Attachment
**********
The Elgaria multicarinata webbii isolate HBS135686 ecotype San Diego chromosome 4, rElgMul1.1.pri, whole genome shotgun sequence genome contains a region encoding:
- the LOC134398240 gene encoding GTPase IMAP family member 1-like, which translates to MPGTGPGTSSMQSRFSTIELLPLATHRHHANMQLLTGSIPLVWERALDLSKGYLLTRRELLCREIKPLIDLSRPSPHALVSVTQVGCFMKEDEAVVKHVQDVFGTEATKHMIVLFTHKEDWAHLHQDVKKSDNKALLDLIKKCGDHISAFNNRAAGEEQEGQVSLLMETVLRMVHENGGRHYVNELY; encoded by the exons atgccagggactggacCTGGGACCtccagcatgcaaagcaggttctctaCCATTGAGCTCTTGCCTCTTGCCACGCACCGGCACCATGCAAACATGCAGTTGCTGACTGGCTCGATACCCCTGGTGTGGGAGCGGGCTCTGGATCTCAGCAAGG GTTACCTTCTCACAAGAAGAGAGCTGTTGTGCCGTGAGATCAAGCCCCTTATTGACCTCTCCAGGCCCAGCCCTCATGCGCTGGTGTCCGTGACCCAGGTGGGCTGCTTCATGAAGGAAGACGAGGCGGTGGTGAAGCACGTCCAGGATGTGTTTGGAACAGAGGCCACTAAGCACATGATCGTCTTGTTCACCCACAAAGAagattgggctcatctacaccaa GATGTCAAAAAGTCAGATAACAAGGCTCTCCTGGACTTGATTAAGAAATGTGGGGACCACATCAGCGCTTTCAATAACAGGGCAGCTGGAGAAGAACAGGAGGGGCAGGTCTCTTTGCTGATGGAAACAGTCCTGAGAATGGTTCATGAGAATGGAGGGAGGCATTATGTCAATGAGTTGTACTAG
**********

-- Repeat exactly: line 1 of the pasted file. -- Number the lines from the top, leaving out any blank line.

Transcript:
The Elgaria multicarinata webbii isolate HBS135686 ecotype San Diego chromosome 4, rElgMul1.1.pri, whole genome shotgun sequence genome contains a region encoding: